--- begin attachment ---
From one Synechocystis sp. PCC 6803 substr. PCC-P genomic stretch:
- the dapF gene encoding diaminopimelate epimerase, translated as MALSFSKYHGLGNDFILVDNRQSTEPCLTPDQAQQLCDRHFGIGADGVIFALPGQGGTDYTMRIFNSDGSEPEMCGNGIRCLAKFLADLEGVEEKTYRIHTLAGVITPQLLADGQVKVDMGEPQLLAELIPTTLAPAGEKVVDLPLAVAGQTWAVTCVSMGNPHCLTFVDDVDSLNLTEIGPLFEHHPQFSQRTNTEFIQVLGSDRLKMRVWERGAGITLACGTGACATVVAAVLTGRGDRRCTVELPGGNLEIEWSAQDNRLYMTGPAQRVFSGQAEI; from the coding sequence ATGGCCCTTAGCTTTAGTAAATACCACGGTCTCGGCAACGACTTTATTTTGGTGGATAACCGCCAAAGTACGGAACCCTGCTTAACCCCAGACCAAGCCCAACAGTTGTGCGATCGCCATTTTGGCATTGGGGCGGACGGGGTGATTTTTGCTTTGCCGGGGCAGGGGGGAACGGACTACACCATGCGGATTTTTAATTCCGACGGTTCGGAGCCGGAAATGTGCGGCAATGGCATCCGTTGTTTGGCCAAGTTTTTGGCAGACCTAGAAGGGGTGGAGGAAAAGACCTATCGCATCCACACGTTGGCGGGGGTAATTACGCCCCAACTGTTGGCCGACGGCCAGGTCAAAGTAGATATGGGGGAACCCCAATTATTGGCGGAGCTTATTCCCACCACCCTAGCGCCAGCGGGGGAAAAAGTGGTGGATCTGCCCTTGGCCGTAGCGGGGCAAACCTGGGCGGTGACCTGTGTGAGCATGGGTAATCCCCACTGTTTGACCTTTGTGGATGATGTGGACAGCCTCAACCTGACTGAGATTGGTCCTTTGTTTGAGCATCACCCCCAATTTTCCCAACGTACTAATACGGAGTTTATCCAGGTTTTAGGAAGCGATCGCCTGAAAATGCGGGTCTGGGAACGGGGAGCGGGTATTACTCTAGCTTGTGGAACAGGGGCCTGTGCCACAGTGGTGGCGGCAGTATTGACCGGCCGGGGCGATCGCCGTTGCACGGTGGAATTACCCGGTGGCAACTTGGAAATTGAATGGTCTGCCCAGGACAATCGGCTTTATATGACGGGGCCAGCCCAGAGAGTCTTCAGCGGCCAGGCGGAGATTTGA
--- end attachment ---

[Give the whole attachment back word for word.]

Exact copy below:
From one Synechocystis sp. PCC 6803 substr. PCC-P genomic stretch:
- the dapF gene encoding diaminopimelate epimerase, translated as MALSFSKYHGLGNDFILVDNRQSTEPCLTPDQAQQLCDRHFGIGADGVIFALPGQGGTDYTMRIFNSDGSEPEMCGNGIRCLAKFLADLEGVEEKTYRIHTLAGVITPQLLADGQVKVDMGEPQLLAELIPTTLAPAGEKVVDLPLAVAGQTWAVTCVSMGNPHCLTFVDDVDSLNLTEIGPLFEHHPQFSQRTNTEFIQVLGSDRLKMRVWERGAGITLACGTGACATVVAAVLTGRGDRRCTVELPGGNLEIEWSAQDNRLYMTGPAQRVFSGQAEI; from the coding sequence ATGGCCCTTAGCTTTAGTAAATACCACGGTCTCGGCAACGACTTTATTTTGGTGGATAACCGCCAAAGTACGGAACCCTGCTTAACCCCAGACCAAGCCCAACAGTTGTGCGATCGCCATTTTGGCATTGGGGCGGACGGGGTGATTTTTGCTTTGCCGGGGCAGGGGGGAACGGACTACACCATGCGGATTTTTAATTCCGACGGTTCGGAGCCGGAAATGTGCGGCAATGGCATCCGTTGTTTGGCCAAGTTTTTGGCAGACCTAGAAGGGGTGGAGGAAAAGACCTATCGCATCCACACGTTGGCGGGGGTAATTACGCCCCAACTGTTGGCCGACGGCCAGGTCAAAGTAGATATGGGGGAACCCCAATTATTGGCGGAGCTTATTCCCACCACCCTAGCGCCAGCGGGGGAAAAAGTGGTGGATCTGCCCTTGGCCGTAGCGGGGCAAACCTGGGCGGTGACCTGTGTGAGCATGGGTAATCCCCACTGTTTGACCTTTGTGGATGATGTGGACAGCCTCAACCTGACTGAGATTGGTCCTTTGTTTGAGCATCACCCCCAATTTTCCCAACGTACTAATACGGAGTTTATCCAGGTTTTAGGAAGCGATCGCCTGAAAATGCGGGTCTGGGAACGGGGAGCGGGTATTACTCTAGCTTGTGGAACAGGGGCCTGTGCCACAGTGGTGGCGGCAGTATTGACCGGCCGGGGCGATCGCCGTTGCACGGTGGAATTACCCGGTGGCAACTTGGAAATTGAATGGTCTGCCCAGGACAATCGGCTTTATATGACGGGGCCAGCCCAGAGAGTCTTCAGCGGCCAGGCGGAGATTTGA